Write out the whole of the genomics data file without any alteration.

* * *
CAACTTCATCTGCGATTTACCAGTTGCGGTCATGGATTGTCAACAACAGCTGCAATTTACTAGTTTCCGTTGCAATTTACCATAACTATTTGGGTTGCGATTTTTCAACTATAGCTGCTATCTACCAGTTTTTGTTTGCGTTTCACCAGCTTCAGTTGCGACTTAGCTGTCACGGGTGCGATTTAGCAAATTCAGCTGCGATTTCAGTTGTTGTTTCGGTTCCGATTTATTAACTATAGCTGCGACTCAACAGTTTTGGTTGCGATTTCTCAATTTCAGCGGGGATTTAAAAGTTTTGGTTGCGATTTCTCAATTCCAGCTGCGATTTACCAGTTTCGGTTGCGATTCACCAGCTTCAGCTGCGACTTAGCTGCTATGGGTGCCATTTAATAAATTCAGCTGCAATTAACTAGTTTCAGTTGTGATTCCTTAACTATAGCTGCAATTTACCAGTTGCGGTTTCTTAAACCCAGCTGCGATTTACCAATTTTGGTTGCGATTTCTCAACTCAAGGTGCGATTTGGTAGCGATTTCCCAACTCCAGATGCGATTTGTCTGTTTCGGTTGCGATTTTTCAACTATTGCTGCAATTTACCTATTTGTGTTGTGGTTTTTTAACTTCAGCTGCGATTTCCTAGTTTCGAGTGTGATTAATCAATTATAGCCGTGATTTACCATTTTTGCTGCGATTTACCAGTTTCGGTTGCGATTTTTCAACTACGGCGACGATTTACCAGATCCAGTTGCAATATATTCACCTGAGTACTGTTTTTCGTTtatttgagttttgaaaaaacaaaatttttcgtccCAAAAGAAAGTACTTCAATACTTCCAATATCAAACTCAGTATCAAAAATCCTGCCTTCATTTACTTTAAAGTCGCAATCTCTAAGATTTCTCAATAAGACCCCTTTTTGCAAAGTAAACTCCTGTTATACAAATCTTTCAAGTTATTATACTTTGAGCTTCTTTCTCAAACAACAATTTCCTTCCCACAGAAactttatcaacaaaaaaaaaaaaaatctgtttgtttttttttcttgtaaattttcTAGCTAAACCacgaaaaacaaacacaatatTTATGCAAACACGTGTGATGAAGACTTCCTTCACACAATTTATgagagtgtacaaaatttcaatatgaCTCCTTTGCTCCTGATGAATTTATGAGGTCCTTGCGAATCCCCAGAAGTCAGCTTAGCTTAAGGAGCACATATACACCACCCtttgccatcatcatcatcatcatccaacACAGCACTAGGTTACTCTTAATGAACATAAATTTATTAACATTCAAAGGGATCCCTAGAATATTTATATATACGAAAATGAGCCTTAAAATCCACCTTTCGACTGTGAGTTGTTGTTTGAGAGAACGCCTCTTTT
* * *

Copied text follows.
CAACTTCATCTGCGATTTACCAGTTGCGGTCATGGATTGTCAACAACAGCTGCAATTTACTAGTTTCCGTTGCAATTTACCATAACTATTTGGGTTGCGATTTTTCAACTATAGCTGCTATCTACCAGTTTTTGTTTGCGTTTCACCAGCTTCAGTTGCGACTTAGCTGTCACGGGTGCGATTTAGCAAATTCAGCTGCGATTTCAGTTGTTGTTTCGGTTCCGATTTATTAACTATAGCTGCGACTCAACAGTTTTGGTTGCGATTTCTCAATTTCAGCGGGGATTTAAAAGTTTTGGTTGCGATTTCTCAATTCCAGCTGCGATTTACCAGTTTCGGTTGCGATTCACCAGCTTCAGCTGCGACTTAGCTGCTATGGGTGCCATTTAATAAATTCAGCTGCAATTAACTAGTTTCAGTTGTGATTCCTTAACTATAGCTGCAATTTACCAGTTGCGGTTTCTTAAACCCAGCTGCGATTTACCAATTTTGGTTGCGATTTCTCAACTCAAGGTGCGATTTGGTAGCGATTTCCCAACTCCAGATGCGATTTGTCTGTTTCGGTTGCGATTTTTCAACTATTGCTGCAATTTACCTATTTGTGTTGTGGTTTTTTAACTTCAGCTGCGATTTCCTAGTTTCGAGTGTGATTAATCAATTATAGCCGTGATTTACCATTTTTGCTGCGATTTACCAGTTTCGGTTGCGATTTTTCAACTACGGCGACGATTTACCAGATCCAGTTGCAATATATTCACCTGAGTACTGTTTTTCGTTtatttgagttttgaaaaaacaaaatttttcgtccCAAAAGAAAGTACTTCAATACTTCCAATATCAAACTCAGTATCAAAAATCCTGCCTTCATTTACTTTAAAGTCGCAATCTCTAAGATTTCTCAATAAGACCCCTTTTTGCAAAGTAAACTCCTGTTATACAAATCTTTCAAGTTATTATACTTTGAGCTTCTTTCTCAAACAACAATTTCCTTCCCACAGAAactttatcaacaaaaaaaaaaaaaatctgtttgtttttttttcttgtaaattttcTAGCTAAACCacgaaaaacaaacacaatatTTATGCAAACACGTGTGATGAAGACTTCCTTCACACAATTTATgagagtgtacaaaatttcaatatgaCTCCTTTGCTCCTGATGAATTTATGAGGTCCTTGCGAATCCCCAGAAGTCAGCTTAGCTTAAGGAGCACATATACACCACCCtttgccatcatcatcatcatcatccaacACAGCACTAGGTTACTCTTAATGAACATAAATTTATTAACATTCAAAGGGATCCCTAGAATATTTATATATACGAAAATGAGCCTTAAAATCCACCTTTCGACTGTGAGTTGTTGTTTGAGAGAACGCCTCTTTT